RIO'S MOST FAMOUS LANDMARK
Towering 2,310 feet above the city of Rio de Janerio, the Christ the Redeemer statue standing with arms wide open on Corcovado Mountain is Brazil's most recognizable landmark.
Cristo Redentor, as it’s known in its native Portuguese is the fourth largest statue of Jesus Christ in the world and the largest Art Deco-style sculpture on the planet. In 2007 the statue was deemed as one of the New Seven Wonders of the World along with Machu Picchu, the Great Wall of China and the Roman Colosseum.
Perched on the summit of Mount Corcovado in Rio, the statue stands at a whopping 98 feet (or 30 metres) tall making it two-thirds the height of New York's Statue of Liberty, and its outstretched arms reach to 92 feet (or 28 metres) horizontally.
Not only is the statue the most recognizable landmark of Rio, it's become a cultural icon of Brazil as well. But most importantly, however, the statue has become a global symbol of Christianity that attracts millions of believers and non-believers to the top of Mount Corcovado every year.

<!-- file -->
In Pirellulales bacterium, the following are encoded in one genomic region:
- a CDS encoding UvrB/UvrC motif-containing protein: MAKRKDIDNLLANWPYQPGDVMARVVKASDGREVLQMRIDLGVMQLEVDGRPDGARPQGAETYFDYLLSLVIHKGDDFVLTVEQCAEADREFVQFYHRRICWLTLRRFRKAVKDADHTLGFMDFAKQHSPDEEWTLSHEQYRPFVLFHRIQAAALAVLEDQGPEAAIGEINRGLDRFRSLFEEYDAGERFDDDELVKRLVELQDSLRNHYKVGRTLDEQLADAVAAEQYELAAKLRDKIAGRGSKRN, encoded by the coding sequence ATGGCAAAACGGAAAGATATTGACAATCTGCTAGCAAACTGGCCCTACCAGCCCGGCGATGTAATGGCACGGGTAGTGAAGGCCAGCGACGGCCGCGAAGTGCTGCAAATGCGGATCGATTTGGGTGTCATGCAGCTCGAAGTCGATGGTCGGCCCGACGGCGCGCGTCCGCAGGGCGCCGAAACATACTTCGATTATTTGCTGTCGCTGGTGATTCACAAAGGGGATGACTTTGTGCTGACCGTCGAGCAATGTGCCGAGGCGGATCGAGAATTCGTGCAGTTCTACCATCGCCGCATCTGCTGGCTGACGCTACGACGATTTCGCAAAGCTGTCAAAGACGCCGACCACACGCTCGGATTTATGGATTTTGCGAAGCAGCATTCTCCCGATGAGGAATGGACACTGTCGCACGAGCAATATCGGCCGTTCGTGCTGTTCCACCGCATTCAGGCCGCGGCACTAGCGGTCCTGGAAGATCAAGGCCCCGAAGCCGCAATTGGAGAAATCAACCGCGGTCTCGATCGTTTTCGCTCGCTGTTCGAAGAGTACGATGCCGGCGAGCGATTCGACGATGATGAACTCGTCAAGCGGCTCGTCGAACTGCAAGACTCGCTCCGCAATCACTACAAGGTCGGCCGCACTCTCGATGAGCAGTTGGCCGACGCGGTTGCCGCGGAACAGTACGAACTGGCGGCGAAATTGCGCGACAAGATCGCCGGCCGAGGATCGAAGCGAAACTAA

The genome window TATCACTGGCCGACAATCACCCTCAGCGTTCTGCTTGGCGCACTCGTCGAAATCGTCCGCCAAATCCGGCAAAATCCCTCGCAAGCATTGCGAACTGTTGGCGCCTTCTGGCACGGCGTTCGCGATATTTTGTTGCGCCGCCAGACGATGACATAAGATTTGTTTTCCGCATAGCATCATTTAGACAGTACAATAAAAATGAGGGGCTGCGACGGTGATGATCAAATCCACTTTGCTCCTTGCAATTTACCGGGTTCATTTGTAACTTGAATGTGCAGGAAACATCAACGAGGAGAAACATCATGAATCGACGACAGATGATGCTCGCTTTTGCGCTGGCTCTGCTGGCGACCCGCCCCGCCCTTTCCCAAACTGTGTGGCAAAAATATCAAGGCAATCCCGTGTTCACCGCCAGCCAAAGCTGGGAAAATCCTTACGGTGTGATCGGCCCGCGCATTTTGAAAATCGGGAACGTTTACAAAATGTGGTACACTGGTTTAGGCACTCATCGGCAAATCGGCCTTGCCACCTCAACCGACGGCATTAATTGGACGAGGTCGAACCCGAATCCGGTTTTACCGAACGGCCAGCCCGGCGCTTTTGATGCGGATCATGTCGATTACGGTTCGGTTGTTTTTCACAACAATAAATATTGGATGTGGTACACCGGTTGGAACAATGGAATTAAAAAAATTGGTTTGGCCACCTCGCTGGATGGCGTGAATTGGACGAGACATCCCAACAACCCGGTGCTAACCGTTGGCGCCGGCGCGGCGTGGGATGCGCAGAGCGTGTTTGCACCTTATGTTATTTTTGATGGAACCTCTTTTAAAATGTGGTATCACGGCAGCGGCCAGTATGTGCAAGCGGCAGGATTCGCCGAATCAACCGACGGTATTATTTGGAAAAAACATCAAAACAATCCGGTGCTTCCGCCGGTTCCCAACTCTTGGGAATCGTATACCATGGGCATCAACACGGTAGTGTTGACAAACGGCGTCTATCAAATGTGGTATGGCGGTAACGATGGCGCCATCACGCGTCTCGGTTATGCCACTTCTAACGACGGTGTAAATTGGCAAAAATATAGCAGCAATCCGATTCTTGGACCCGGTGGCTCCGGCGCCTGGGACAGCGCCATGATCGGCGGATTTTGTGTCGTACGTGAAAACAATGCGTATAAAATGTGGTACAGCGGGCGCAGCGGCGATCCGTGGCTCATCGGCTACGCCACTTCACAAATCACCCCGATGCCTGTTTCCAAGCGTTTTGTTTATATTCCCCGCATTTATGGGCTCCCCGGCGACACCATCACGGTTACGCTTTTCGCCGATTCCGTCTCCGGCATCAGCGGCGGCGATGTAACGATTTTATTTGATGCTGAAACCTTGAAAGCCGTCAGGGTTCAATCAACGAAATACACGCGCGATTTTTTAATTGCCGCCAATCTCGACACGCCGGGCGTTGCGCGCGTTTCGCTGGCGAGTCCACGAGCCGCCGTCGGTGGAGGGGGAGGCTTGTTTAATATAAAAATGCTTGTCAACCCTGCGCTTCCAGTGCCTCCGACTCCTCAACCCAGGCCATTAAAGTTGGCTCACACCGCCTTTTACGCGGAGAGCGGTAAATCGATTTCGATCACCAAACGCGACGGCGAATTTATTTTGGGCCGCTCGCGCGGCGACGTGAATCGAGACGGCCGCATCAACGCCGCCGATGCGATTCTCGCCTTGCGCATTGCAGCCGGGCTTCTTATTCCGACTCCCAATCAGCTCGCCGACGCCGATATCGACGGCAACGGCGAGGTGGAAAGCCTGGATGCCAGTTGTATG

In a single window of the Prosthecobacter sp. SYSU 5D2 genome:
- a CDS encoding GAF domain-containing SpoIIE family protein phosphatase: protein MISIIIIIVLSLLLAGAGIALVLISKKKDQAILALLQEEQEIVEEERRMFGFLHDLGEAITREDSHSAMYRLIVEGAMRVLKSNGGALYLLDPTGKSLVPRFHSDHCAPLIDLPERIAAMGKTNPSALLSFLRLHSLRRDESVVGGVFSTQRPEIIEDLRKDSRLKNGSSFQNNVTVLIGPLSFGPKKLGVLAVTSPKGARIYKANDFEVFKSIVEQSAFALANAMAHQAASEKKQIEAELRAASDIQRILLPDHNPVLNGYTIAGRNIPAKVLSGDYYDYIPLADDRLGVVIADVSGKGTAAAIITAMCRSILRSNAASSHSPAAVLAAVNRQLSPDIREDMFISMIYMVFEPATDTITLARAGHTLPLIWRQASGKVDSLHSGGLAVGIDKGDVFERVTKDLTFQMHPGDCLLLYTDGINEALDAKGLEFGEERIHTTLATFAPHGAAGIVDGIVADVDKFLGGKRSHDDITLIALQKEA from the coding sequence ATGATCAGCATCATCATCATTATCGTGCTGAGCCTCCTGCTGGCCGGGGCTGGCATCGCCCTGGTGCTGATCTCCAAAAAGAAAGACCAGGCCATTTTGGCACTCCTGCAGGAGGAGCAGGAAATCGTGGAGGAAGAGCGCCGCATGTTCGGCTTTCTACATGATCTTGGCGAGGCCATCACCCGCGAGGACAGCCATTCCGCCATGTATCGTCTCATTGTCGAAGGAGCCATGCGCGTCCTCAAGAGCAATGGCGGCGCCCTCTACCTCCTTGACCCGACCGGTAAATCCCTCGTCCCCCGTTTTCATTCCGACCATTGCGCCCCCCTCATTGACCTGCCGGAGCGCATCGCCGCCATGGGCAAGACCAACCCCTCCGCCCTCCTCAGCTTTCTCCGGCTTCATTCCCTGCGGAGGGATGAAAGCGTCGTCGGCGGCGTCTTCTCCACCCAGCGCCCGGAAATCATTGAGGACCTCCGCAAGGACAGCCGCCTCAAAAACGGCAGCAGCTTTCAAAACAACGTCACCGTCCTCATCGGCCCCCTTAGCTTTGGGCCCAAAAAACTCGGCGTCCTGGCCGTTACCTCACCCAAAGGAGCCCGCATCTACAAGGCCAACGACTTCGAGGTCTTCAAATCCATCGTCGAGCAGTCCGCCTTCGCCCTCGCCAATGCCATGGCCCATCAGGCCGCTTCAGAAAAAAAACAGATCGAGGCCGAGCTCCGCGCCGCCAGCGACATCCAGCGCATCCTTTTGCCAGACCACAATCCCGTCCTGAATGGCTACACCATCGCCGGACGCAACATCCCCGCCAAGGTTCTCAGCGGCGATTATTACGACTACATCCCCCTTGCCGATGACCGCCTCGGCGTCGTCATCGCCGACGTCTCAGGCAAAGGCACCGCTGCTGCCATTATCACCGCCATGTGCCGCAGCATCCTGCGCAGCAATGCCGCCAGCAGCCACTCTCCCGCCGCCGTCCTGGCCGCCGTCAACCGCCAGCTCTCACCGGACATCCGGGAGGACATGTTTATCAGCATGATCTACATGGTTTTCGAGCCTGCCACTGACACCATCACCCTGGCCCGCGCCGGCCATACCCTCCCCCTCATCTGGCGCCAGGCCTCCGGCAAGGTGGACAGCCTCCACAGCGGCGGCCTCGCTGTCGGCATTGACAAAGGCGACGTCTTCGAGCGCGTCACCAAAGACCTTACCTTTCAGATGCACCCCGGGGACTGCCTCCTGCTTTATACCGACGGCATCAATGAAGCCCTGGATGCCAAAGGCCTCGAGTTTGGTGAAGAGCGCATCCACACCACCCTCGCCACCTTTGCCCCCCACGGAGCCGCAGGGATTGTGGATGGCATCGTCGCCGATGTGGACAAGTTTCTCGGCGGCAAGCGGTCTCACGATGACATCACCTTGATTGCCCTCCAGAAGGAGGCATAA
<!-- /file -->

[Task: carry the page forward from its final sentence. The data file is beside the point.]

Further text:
The statues origins began when In the 1850s the Vincentian priest Pedro Maria Boss suggested placing a Christian monument on Mount Corcovado to honour Isabel, princess regent of Brazil and the daughter of Emperor Pedro II, although the project was never approved. In 1921 the Roman Catholic archdiocese of Rio de Janeiro proposed that a statue of Christ be built on the 2,310-foot (704-metre) summit, which, because of its commanding height, would make it visible from anywhere in Rio.
The foundation stone of the base was ceremonially laid on April 4, 1922—to commemorate the centennial on that day of Brazil’s independence from Portugal. That same year a competition was held to find a designer, and the Brazilian engineer Heitor da Silva Costa was chosen on the basis of his sketches of a figure of Christ holding a cross in his right hand and the world in his left. In collaboration with Brazilian artist Carlos Oswald, Silva Costa later amended the plan; Oswald has been credited with the idea for the figure’s standing pose with arms spread wide.
Christ the Redeemer was not actually built in Brazil. It was first made in France by French sculptor Paul Landowski who created the statue in clay pieces. These were then shipped to Brazil to be remade with reinforced concrete by Brazilian engineer Heitor da Silva Costa and French engineer Albert Caquot. The statue took 9-years to complete and was finished on October 12, 1931 costing $250,000 in today's money that would equate to$3.2 milllion.